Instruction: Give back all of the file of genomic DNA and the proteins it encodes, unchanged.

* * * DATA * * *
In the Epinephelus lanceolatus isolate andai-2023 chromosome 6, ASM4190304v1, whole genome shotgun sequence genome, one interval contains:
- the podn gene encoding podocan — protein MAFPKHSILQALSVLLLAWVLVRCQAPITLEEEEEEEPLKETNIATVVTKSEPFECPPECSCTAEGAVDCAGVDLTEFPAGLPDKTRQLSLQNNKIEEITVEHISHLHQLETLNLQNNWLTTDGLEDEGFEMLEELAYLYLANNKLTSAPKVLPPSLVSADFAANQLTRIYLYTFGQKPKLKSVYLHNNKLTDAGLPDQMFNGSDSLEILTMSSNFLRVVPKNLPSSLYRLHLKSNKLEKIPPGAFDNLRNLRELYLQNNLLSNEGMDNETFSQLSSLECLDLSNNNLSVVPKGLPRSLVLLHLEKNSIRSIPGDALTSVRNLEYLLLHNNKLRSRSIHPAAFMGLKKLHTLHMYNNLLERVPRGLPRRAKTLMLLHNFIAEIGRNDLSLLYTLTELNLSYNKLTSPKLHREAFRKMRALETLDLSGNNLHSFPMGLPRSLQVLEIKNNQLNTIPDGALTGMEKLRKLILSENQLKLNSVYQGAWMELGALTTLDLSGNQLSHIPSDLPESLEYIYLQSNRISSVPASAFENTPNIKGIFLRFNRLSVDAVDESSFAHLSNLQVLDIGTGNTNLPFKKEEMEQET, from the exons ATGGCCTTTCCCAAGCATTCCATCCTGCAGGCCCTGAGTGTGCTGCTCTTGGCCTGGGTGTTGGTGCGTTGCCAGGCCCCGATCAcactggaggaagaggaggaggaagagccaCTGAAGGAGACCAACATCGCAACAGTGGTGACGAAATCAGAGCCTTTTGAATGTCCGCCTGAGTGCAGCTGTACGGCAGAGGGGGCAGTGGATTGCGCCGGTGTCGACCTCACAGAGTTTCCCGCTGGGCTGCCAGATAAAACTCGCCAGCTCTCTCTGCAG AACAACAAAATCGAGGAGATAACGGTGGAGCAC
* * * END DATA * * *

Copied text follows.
In the Epinephelus lanceolatus isolate andai-2023 chromosome 6, ASM4190304v1, whole genome shotgun sequence genome, one interval contains:
- the podn gene encoding podocan — protein MAFPKHSILQALSVLLLAWVLVRCQAPITLEEEEEEEPLKETNIATVVTKSEPFECPPECSCTAEGAVDCAGVDLTEFPAGLPDKTRQLSLQNNKIEEITVEHISHLHQLETLNLQNNWLTTDGLEDEGFEMLEELAYLYLANNKLTSAPKVLPPSLVSADFAANQLTRIYLYTFGQKPKLKSVYLHNNKLTDAGLPDQMFNGSDSLEILTMSSNFLRVVPKNLPSSLYRLHLKSNKLEKIPPGAFDNLRNLRELYLQNNLLSNEGMDNETFSQLSSLECLDLSNNNLSVVPKGLPRSLVLLHLEKNSIRSIPGDALTSVRNLEYLLLHNNKLRSRSIHPAAFMGLKKLHTLHMYNNLLERVPRGLPRRAKTLMLLHNFIAEIGRNDLSLLYTLTELNLSYNKLTSPKLHREAFRKMRALETLDLSGNNLHSFPMGLPRSLQVLEIKNNQLNTIPDGALTGMEKLRKLILSENQLKLNSVYQGAWMELGALTTLDLSGNQLSHIPSDLPESLEYIYLQSNRISSVPASAFENTPNIKGIFLRFNRLSVDAVDESSFAHLSNLQVLDIGTGNTNLPFKKEEMEQET, from the exons ATGGCCTTTCCCAAGCATTCCATCCTGCAGGCCCTGAGTGTGCTGCTCTTGGCCTGGGTGTTGGTGCGTTGCCAGGCCCCGATCAcactggaggaagaggaggaggaagagccaCTGAAGGAGACCAACATCGCAACAGTGGTGACGAAATCAGAGCCTTTTGAATGTCCGCCTGAGTGCAGCTGTACGGCAGAGGGGGCAGTGGATTGCGCCGGTGTCGACCTCACAGAGTTTCCCGCTGGGCTGCCAGATAAAACTCGCCAGCTCTCTCTGCAG AACAACAAAATCGAGGAGATAACGGTGGAGCAC